DALLAS — Donald Trump, the front-runner in the Republican presidential sweepstakes, received a standing ovation Monday evening during a campaign rally before thousands in an arena here when he hit on his signature issue: curbing illegal immigration.
“We are a dumping ground for the rest of the world,” said Trump, who emphasized his commitment to deporting all undocumented immigrants and building a wall on the southern border of the United States.
“We don’t want them either!” yelled a woman as he spoke.
The subject of illegal immigration, which has made Trump a sharply polarizing figure in the 2016 White House race, brought the Republican his most enthusiastic cheers of the evening.
His remarks were meandering. He criticized Republican and Democratic detractors, promised strong leadership and boasted of how well his campaign has performed so far. As usual, he was short on policy specifics.
The event served as one of Trump’s final warm-ups for the second Republican debate Wednesday night. Trump will be positioned at center stage once again, a reflection of polls that show him holding a clear lead over the rest of the field.
“I hear they are all going after me,” Trump said of his competitors. “Whatever.”
The rally, which was held at the American Airlines Center, where professional basketball and hockey teams play, attracted a large and energized crowd. But many of the upper-level seats were empty, raising questions about exactly how many ticketholders showed up. All of the roughly 20,000 tickets organizers distributed for free were scooped up by the end of last week. Some who landed tickets sought to sell them online for hundreds of dollars.
“Can you people see me up there?” Trump said, highlighting the size of both the crowd and the venue. He appeared to try to explain the empty seats with a joke: “I said to them, don’t fill up the upper rings. It’s not fair.”
Trump, whose immigration plans have drawn intense criticism from Democrats and some Republicans, also attracted protesters who marched toward the arena carrying anti-Trump signs.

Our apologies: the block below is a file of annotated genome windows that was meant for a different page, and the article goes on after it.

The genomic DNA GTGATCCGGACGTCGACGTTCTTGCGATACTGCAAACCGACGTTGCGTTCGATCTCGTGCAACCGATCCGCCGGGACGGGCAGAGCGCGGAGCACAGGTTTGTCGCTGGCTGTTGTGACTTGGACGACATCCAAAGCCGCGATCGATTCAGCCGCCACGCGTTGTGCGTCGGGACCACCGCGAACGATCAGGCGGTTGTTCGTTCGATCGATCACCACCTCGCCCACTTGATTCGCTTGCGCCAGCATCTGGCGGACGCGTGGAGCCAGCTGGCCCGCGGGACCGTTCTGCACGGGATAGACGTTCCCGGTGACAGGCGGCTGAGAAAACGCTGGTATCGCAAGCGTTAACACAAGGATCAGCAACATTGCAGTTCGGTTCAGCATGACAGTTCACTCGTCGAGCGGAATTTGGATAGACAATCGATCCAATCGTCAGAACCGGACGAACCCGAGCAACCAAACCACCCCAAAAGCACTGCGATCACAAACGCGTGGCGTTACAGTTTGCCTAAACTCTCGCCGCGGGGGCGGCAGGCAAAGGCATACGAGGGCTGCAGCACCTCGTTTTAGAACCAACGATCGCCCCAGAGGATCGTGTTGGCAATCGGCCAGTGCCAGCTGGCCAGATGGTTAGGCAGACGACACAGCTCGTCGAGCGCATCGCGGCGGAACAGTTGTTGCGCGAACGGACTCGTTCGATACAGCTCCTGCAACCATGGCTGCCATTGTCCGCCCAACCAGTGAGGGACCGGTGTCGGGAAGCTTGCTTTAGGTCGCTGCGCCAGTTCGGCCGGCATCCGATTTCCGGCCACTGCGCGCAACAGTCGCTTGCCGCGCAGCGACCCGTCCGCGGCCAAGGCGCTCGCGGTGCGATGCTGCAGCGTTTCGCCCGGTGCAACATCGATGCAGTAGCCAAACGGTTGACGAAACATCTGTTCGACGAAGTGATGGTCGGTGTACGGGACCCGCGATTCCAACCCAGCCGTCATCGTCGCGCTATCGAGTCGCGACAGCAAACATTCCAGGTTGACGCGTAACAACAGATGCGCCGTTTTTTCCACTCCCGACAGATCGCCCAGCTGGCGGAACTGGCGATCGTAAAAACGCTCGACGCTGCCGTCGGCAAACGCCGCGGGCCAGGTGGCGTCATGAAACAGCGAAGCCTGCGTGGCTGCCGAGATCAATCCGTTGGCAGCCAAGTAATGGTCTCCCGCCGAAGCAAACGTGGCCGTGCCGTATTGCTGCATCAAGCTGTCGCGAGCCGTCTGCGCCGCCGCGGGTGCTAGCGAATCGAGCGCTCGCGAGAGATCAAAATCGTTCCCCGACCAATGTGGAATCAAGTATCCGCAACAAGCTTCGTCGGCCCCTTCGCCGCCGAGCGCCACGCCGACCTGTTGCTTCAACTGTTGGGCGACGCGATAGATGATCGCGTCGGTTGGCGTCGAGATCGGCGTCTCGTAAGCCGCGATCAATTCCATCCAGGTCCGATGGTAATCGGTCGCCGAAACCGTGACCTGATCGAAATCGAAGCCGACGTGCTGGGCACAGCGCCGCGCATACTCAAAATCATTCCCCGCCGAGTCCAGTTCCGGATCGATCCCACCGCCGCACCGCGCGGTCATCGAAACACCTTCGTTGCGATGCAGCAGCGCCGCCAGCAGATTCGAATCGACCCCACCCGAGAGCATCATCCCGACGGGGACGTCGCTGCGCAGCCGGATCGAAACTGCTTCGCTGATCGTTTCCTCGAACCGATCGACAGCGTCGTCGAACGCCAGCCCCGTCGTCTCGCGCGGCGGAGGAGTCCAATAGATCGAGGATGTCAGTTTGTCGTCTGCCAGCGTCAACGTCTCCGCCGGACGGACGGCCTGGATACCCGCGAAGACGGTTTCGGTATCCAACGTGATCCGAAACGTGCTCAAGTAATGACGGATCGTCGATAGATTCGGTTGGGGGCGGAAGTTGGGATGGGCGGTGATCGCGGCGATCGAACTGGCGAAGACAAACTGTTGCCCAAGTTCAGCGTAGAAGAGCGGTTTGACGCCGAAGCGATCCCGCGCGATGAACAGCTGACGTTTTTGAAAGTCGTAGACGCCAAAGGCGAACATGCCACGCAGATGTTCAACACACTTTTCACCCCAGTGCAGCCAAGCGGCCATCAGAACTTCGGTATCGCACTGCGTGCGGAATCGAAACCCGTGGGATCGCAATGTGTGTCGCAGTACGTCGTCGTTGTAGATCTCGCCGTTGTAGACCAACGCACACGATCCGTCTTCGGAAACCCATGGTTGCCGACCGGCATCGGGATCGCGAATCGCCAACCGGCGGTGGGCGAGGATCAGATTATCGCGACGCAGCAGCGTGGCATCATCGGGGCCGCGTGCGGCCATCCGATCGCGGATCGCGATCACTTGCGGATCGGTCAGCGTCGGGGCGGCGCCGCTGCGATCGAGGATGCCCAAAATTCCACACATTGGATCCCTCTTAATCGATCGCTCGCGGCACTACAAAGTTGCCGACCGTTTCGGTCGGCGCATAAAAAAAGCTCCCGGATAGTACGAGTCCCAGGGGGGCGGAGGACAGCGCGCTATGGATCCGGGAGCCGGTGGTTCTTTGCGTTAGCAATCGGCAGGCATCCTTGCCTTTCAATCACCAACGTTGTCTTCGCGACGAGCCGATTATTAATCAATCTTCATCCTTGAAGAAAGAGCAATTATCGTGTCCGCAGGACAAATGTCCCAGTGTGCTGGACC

“What do we want? Dump Trump!” they chanted.
Trump enthusiasts started lining up at noon outside the arena, some driving considerable distances. Some said they were not at all sure they would vote for him but sure didn’t want to miss a chance to see him in person.
“He’s entertaining!” said Pauline Pitman, 73, a retired county government employee, “I like his business sense.” But she said she would need more convincing to vote for him for president.
Some Trump supporters decided to make a buck — and thought Trump would approve of it.
Selling “Make American Great Again” hats, visors, T-shirts and buttons, small-time entrepreneurs decided to cash in on the enthusiasm for the unconventional candidate.
“I am sure I will sell out!” said Janet Newlon, 67, an office manager for a Chattanooga HVAC company who drove 11 hours to see Trump. And while there, she had a few dozen $21 Trump hats, and they were going fast.
Trump singled out a long list of foes in his remarks, including Republican strategist Karl Rove, Washington Post columnist George Will, the media in general, former Republican presidential candidate Mitt Romney, former Florida governor Jeb Bush and former secretary of state Hillary Rodham Clinton.
He said that his surprisingly strong showing in the polls will mean nothing if he does not prevail when voters cast their ballots.
“Unless I win, it’s a been a waste of time for me,” he said.
On Tuesday, Trump plans to be in Los Angeles, where he will host a national security event aboard the USS Iowa battleship.
He said he liked many of his Republican opponents, including Ted Cruz, whom he called “a good guy.” But he warned against aggressively criticizing him.
“If he comes out and attacks me on Wednesday night, I will take it back immediately,” said Trump.
Sullivan reported from Washington.